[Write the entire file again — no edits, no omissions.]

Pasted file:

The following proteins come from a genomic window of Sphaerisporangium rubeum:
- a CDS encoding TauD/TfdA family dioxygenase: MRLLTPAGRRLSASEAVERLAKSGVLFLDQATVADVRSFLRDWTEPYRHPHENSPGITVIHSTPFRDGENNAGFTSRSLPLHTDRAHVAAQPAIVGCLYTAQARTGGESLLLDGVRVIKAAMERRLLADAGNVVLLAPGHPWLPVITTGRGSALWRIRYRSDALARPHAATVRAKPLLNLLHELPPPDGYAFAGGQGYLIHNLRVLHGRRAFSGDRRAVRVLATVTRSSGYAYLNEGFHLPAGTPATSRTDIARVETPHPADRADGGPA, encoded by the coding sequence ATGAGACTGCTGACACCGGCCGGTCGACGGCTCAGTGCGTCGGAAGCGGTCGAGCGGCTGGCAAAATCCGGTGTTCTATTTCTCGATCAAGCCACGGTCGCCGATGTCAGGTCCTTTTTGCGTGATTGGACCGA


The following proteins come from a genomic window of Sphaerisporangium rubeum:
- a CDS encoding TauD/TfdA family dioxygenase: MRLLTPAGRRLSASEAVERLAKSGVLFLDQATVADVRSFLRDWTEPYRHPHENSPGITVIHSTPFRDGENNAGFTSRSLPLHTDRAHVAAQPAIVGCLYTAQARTGGESLLLDGVRVIKAAMERRLLADAGNVVLLAPGHPWLPVITTGRGSALWRIRYRSDALARPHAATVRAKPLLNLLHELPPPDGYAFAGGQGYLIHNLRVLHGRRAFSGDRRAVRVLATVTRSSGYAYLNEGFHLPAGTPATSRTDIARVETPHPADRADGGPA, encoded by the coding sequence ATGAGACTGCTGACACCGGCCGGTCGACGGCTCAGTGCGTCGGAAGCGGTCGAGCGGCTGGCAAAATCCGGTGTTCTATTTCTCGATCAAGCCACGGTCGCCGATGTCAGGTCCTTTTTGCGTGATTGGACCGA